Young Adult Fantasy
The Isle of Apples
“But I do not love the king,” Rhiannon murmured to herself from the stool she was made to stand upon.
Looking out the large open balcony, Rhiannon Romando watched as dark, ominous clouds came down from the mountains of her home, the home she was preparing to leave behind. After years of being paraded in front of suitor after suitor, she was now betrothed. Though she was a woman by the Goddess, just now seventeen, her soon-to-be husband was more than twice her age. Hopelessness and dread filled her with such fierceness, Rhiannon could scarcely breathe.
Admittedly, a small part of that could also be the corset the dressmaker forced her into.
Her stomach twisted violently just thinking about her coming union. What more could she say? She already begged, pleaded with her father until she could no longer speak, but for all the entreat on her part, it did no good. It only gained her a bruise across her cheek from her mother. One she wore for days on end until the king arrived, and only then did her mother cover the dark mark with a glamour spell.
“You’re pinning it too high,” Lady Caroline said, sweeping across the room to where the circle of seamstresses and maids were fitting a dress to Rhiannon. Her mother, a petite woman with dark hair and eyes, features of her northern Scottish heritage, shook her head and gestured with a finger. “No, that won’t do. Lower still.”
“Yes, Your Majesty,” came the obedient reply from the maids before bowing in expediency.
While her mother may not have seen it, the fear in the seamstress’s eyes was poorly hidden. It seemed the rumors about her mother made it beyond her own realm. In addition to the punishments Caroline used to keep Rhiannon in line, there was also the fact that she and her mother were one of the few left in their land gifted with magic. A sorceress what many of the subjects of their land called her as her mother despised being called a witch.
Rhiannon caught her mother’s eyes and held them. She could still remember Lady Caroline’s words from when she was young. “Witches are poor, useless things. The only power they possess is what magic they can brew from the herbs they gather with their filthy hands,” she would say to her with her nose scrunched and her mouth twisted into a grimace that resembled one who had just taken a bite from a lemon. “Sorceress, are trained, educated in the ways of the old.”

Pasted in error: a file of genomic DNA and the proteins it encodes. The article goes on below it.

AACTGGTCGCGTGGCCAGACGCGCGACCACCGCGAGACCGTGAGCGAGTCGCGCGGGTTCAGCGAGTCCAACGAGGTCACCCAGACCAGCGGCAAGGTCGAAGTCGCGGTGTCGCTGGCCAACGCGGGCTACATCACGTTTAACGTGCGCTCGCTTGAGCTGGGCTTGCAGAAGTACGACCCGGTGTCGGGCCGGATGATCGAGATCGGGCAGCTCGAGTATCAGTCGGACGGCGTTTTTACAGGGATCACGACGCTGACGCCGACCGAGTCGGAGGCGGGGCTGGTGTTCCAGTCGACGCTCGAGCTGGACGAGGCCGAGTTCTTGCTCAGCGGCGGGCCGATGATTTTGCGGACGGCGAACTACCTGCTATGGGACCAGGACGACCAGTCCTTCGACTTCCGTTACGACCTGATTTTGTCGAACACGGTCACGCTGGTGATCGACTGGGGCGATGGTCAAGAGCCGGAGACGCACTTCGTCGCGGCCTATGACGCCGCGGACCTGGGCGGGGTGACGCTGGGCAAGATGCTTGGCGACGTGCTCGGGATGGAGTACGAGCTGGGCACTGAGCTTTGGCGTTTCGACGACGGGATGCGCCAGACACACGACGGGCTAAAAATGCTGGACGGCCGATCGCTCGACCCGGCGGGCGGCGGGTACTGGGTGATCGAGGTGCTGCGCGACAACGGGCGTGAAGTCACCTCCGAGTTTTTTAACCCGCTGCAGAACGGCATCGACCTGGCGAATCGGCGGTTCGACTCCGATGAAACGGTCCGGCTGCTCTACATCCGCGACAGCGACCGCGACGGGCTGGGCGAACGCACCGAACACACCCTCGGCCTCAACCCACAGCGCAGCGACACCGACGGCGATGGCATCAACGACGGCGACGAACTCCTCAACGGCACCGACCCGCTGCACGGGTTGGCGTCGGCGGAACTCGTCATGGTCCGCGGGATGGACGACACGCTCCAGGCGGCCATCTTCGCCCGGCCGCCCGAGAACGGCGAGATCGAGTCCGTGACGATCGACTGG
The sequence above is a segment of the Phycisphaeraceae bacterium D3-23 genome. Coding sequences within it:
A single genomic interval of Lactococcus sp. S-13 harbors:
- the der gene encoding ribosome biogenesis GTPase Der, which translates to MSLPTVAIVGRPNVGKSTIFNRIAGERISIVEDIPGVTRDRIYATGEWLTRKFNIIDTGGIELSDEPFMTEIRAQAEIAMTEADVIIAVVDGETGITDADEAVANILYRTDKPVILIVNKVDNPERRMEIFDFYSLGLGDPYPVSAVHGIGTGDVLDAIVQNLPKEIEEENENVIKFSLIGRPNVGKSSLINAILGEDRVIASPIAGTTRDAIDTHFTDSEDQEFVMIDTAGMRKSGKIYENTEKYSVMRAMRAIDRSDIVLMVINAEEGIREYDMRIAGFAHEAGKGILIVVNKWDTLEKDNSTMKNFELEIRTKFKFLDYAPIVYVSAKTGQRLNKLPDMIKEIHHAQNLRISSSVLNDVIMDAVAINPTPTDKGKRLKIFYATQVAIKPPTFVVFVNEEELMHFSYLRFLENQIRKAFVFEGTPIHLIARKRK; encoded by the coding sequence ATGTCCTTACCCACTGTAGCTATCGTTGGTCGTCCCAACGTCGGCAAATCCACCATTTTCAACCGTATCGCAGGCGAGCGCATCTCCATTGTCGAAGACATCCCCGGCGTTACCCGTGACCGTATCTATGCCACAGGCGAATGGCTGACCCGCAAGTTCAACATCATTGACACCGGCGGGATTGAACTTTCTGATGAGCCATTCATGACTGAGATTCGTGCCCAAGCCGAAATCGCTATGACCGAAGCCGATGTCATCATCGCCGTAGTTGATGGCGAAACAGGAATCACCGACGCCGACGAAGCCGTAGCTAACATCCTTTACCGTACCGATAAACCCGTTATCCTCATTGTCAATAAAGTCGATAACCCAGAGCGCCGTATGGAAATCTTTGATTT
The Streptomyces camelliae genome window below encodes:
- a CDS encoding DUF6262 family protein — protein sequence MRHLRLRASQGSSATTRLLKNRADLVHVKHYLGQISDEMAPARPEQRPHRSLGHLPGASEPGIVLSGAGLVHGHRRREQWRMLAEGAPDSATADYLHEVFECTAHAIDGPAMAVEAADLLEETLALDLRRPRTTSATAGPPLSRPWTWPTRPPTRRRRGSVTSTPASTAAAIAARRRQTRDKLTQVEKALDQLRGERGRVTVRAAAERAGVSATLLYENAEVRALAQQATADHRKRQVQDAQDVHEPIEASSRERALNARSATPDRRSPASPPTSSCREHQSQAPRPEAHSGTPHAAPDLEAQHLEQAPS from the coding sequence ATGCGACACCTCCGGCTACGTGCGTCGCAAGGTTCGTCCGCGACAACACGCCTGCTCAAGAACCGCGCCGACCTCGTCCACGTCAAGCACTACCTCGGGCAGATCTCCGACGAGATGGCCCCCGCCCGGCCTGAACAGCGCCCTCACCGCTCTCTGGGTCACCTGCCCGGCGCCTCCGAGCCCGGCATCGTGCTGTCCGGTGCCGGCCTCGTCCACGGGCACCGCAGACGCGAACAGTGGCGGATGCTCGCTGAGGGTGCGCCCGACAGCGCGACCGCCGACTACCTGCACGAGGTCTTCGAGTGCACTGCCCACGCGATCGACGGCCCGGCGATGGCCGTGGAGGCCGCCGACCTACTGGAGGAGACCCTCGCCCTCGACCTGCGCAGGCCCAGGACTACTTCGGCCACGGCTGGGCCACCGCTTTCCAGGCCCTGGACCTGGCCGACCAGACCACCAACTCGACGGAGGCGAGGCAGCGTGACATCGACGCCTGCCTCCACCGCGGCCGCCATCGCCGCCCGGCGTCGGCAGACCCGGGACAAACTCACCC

Rhiannon knew better though.
What she wouldn’t give to be a witch. Rhiannon would draft a potion to rid herself from feeling anything. Even more, she would gladly hand over all the gold and jewels of her future husband’s kingdom to escape the life she’d been cursed to lead.
“And her hair,” Caroline began, thinking out loud. Clicking her tongue, her eyes narrowed, and she hummed. Rhiannon could only imagine what her mother would suggest. “I think we should pin it back. Leaving it down over her shoulders gives her far too innocent a look.”
Barden, the dressmaker, stepped up to Rhiannon. Taking her long, dark hair in his hands, he pulled it away from her shoulders into a knot at the base of her neck. His small, round eyes took her in, slipping from her hair further down making Rhiannon’s jaw clench. “Mm, yes, I do see what you mean.”
While true Rhiannon did not possess her mother’s “talents,” what she did have her nursemaid called her enchanting beauty. Her power gave her the ability to captivate not only their eyes but their minds as well. Her gift from the Goddess her parents used in their favor to persuade many lords and dukes alike to donate generously to her father’s kingdom.